As a recipient of Next Generation Learning Challenge’s (NGLC) most recent wave of investment, New Hampshire-based Virtual Learning Academy Charter School (VLACS) is getting some much-deserved buzz (most recently in Forbes and Ed Week). VLACS will redesign its current online model to move beyond course-based competency measures and toward an entirely competency-based design for learning.
The new model, called Aspire, is free of all the conventional dictates. Learning is not confined to a class, a building, a set block of time, or a subject-bound course. In the journey to personalizing education, this is a giant step forward, in my opinion. Up to this point, course structures (and the content that defines them) have disproportionately shaped the competency discussion and available options. I’m not opposed to learning in a course per se and the course experience itself is being revolutionized by new technologies– also good. I just think the Aspire model creates some new possibilities that are long overdue and fundamentally exciting. Let me tell you what I mean.
Competency Reflections: Past and Present
I spent over a decade of my career prior to joining NGLC working for the Ohio Department of Education and state level policymakers. In Ohio, we created a provision known as Credit Flexibility that afforded students the option to earn credit for demonstration of previously learned knowledge and skills and/or to determine the means of their learning for any graduation requirement. Long story short, it didn’t benefit as many students as intended, in part because the system wasn’t built to implement this kind of flexibility, and schools, districts, and states still lacked the tools to enable it. It’s been my hope that NGLC—which funds innovative school models like VLACS-Aspire as proof points to demonstrate what’s possible, and shares knowledge in order to accelerate the adoption of new practice—will help position education systems to embrace and support innovative provisions like Credit Flexibility and benefit many more students.NGLC funds new or next generation models of learning, most recently through school designs that are personalized, blended, and competency-based (aka Breakthrough Schools). Most of the competency-work being done in and outside NGLC models (see an earlier blog post) employs one or more of the following strategies:
- Using pre-defined, self-paced modules that offer online skill and content testing (these can be stand alone or embedded in a blended course and are often attached to a dashboard showing overall performance and/or progress);
- Establishing a mastery level for a cross cutting set of competencies (used in multi-disciplinary settings and sometimes used in combination with an online portfolio) and then allowing students to flex the amount of time needed to demonstrate mastery.
- Embedding a rubric (used in project-based work and culminating experiences) which teachers, students, and outside guests (e.g. community members) use to evaluate performance (e.g. to review portfolios, presentations, exhibit materials) and to evidence higher order skills such as synthesis, application, problem solving, and creativity.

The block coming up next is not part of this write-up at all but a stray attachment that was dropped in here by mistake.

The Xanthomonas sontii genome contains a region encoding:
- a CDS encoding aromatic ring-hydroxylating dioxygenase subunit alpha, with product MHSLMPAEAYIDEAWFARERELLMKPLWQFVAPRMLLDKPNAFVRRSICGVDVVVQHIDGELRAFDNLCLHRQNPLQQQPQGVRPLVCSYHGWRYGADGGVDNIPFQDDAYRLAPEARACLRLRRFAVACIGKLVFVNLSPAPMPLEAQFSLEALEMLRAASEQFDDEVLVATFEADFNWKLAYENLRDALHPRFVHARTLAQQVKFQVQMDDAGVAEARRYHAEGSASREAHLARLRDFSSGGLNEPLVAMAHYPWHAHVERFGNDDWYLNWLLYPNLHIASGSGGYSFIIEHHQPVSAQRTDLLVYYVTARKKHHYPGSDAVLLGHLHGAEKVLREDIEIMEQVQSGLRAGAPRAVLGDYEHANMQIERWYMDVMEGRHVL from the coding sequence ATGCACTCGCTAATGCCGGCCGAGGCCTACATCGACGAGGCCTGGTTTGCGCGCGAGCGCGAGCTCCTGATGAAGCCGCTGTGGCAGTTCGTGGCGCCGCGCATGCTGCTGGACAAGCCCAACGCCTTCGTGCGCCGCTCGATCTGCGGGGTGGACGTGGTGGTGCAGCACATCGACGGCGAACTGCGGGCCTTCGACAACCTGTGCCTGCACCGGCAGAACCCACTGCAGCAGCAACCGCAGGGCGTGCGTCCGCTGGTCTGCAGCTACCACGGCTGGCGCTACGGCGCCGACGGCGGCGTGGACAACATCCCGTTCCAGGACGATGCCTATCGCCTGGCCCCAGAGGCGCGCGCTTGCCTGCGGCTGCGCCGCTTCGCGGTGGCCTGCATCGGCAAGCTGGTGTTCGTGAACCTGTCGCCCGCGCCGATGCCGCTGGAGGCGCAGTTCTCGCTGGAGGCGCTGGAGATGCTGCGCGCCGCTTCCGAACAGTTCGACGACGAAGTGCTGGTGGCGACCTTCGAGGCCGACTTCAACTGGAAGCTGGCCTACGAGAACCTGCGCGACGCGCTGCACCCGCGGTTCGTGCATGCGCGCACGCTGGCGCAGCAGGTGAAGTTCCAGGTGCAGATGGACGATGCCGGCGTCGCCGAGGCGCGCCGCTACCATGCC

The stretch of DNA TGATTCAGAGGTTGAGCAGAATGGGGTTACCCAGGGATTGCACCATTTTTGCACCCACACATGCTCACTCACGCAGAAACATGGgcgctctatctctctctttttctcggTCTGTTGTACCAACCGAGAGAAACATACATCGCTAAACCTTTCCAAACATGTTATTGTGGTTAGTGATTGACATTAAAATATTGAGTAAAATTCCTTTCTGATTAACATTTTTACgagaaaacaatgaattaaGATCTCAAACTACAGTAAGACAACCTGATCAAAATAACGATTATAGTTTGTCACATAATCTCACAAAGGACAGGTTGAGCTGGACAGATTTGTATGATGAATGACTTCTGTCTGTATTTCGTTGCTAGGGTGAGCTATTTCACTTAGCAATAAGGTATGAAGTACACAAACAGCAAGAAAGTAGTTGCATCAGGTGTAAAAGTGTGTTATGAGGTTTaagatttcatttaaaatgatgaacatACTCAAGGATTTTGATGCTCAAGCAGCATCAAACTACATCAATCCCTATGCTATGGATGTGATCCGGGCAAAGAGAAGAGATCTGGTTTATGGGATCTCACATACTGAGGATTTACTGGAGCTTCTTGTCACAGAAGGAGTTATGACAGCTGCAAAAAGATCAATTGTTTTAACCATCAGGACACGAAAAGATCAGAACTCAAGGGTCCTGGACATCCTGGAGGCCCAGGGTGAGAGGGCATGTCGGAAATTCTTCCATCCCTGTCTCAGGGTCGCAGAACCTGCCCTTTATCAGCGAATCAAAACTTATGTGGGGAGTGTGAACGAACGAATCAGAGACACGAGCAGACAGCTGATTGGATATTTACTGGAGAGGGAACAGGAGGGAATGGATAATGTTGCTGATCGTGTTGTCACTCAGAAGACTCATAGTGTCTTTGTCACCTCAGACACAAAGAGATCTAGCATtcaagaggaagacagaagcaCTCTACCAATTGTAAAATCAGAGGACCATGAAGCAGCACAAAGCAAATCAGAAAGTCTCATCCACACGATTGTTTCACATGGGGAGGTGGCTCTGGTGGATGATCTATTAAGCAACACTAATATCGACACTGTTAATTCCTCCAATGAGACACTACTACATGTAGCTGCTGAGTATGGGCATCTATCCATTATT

These strategies are promising; different from what VLACS has proposed, though, they’re often designed around an existing course structure or set of assumptions in which the learning takes place in a building, online course, or blended environment. As is typical with conventional learning, an adult is shaping and controlling the learning design. We know that learning occurs in ways less conventional and just as valuable to the learner. It’s just that our conventional system doesn’t typically “count” that learning and some structures, like accountability systems that rely on a single measure, make it difficult to break out of the conventional approaches.
The ASPIRE Model: Competency Unbounded
Here what’s different about the Aspire model and how it works. Aspire is developing a software-based map to track and assess student competencies. CEO Steve Kossakoski explains, “Each competency is tied to standards, flexible learning pathways and meaningful outcomes for students. For example, a map of the competencies needed for a VLACS-Aspire diploma is available as is one for earning a college level certificate, and/or an Associate’s degree. In addition to identifying the associated standards to be met, we also include descriptions of the types of required evidence.”
Students demonstrate mastery of the competency via artifacts collected in an online portfolio and evaluated through multiple means. The articulation of required competencies, say to earn a diploma, is still largely defined by educators. However, students can earn competencies in any order or progression and through a variety of learning pathways such as independent learning, projects, internships, work experiences, online courses, face-to-face courses, hobbies, tutoring services, service learning, or a combination of these activities. There is no one prescribed way to earn a competency. There is just the way that works best for the student. The architecture of the map is what is enabling a shift in focus from course-defined content to demonstrating what’s been learned that has broad and connecting implications.